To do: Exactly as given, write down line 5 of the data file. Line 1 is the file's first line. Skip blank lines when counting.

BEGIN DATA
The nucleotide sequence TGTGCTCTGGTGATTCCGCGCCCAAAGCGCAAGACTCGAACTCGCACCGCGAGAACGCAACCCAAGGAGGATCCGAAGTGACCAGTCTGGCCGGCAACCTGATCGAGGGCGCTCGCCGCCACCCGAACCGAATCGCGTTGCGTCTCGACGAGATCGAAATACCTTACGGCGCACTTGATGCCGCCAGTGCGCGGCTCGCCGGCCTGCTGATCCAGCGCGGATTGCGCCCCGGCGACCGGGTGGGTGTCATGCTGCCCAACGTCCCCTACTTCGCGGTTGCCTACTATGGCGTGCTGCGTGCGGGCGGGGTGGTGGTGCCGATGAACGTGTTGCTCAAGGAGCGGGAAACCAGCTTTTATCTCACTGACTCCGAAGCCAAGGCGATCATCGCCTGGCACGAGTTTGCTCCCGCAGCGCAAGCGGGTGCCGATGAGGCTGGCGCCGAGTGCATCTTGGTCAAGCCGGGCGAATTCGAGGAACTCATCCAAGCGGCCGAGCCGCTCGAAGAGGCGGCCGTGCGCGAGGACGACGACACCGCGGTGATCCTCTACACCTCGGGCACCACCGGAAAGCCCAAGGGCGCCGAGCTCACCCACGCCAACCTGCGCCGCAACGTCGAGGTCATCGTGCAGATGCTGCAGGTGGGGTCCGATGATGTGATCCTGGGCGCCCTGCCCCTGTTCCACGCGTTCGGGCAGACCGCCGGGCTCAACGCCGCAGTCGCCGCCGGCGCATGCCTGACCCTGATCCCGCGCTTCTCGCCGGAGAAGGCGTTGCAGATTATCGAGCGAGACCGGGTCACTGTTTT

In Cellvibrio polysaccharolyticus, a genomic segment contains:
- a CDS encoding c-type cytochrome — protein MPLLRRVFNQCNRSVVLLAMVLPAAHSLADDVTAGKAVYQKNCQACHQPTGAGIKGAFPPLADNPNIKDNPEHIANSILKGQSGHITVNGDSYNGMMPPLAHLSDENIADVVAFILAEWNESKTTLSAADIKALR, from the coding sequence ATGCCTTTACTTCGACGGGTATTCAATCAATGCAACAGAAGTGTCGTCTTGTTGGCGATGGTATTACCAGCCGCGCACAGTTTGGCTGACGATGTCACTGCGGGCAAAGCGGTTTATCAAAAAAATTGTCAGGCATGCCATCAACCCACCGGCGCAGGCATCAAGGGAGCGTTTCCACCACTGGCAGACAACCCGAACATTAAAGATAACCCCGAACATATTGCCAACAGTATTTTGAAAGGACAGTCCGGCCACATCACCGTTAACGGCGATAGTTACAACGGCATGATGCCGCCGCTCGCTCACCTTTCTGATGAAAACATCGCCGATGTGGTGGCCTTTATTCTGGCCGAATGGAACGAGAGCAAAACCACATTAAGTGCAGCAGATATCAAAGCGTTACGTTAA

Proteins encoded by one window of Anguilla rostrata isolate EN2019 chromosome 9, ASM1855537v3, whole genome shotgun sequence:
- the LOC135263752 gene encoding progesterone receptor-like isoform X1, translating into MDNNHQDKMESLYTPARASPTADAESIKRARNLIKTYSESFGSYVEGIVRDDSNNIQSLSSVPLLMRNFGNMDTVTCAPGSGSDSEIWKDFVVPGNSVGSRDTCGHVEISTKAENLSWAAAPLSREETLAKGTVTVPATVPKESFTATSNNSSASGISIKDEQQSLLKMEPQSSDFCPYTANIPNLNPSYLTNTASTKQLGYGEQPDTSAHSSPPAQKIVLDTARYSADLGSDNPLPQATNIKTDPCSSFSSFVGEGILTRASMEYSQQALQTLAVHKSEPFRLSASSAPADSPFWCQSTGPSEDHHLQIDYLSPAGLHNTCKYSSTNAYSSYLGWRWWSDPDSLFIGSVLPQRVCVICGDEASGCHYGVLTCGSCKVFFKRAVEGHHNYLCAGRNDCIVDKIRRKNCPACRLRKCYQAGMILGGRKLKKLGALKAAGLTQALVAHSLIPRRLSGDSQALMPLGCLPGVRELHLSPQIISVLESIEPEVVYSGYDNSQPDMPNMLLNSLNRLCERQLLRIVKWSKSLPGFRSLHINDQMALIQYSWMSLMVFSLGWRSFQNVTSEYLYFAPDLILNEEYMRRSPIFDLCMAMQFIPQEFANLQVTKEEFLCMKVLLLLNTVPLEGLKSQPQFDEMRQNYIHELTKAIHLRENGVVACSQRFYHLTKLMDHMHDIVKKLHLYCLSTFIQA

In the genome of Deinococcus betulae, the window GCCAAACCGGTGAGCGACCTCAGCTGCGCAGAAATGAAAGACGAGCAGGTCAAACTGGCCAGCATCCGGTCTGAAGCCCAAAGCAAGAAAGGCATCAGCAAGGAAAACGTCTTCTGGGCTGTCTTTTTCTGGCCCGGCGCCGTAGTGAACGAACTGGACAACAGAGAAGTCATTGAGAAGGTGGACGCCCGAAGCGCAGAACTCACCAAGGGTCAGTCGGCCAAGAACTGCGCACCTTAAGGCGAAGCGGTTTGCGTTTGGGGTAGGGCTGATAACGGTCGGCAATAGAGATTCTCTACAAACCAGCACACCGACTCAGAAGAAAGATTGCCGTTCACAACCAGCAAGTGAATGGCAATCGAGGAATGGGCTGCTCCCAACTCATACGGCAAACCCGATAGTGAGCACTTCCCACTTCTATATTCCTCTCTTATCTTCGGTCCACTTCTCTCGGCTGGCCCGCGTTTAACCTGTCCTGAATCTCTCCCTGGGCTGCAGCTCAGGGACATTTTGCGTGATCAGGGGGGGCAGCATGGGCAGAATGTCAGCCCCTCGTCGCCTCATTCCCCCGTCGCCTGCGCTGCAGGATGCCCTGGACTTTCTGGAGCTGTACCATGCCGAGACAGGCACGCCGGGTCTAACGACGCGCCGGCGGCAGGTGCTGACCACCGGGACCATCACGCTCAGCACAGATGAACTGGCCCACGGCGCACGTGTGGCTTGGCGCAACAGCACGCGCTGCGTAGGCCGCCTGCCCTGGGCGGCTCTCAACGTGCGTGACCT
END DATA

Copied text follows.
- the LOC135263752 gene encoding progesterone receptor-like isoform X1, translating into MDNNHQDKMESLYTPARASPTADAESIKRARNLIKTYSESFGSYVEGIVRDDSNNIQSLSSVPLLMRNFGNMDTVTCAPGSGSDSEIWKDFVVPGNSVGSRDTCGHVEISTKAENLSWAAAPLSREETLAKGTVTVPATVPKESFTATSNNSSASGISIKDEQQSLLKMEPQSSDFCPYTANIPNLNPSYLTNTASTKQLGYGEQPDTSAHSSPPAQKIVLDTARYSADLGSDNPLPQATNIKTDPCSSFSSFVGEGILTRASMEYSQQALQTLAVHKSEPFRLSASSAPADSPFWCQSTGPSEDHHLQIDYLSPAGLHNTCKYSSTNAYSSYLGWRWWSDPDSLFIGSVLPQRVCVICGDEASGCHYGVLTCGSCKVFFKRAVEGHHNYLCAGRNDCIVDKIRRKNCPACRLRKCYQAGMILGGRKLKKLGALKAAGLTQALVAHSLIPRRLSGDSQALMPLGCLPGVRELHLSPQIISVLESIEPEVVYSGYDNSQPDMPNMLLNSLNRLCERQLLRIVKWSKSLPGFRSLHINDQMALIQYSWMSLMVFSLGWRSFQNVTSEYLYFAPDLILNEEYMRRSPIFDLCMAMQFIPQEFANLQVTKEEFLCMKVLLLLNTVPLEGLKSQPQFDEMRQNYIHELTKAIHLRENGVVACSQRFYHLTKLMDHMHDIVKKLHLYCLSTFIQA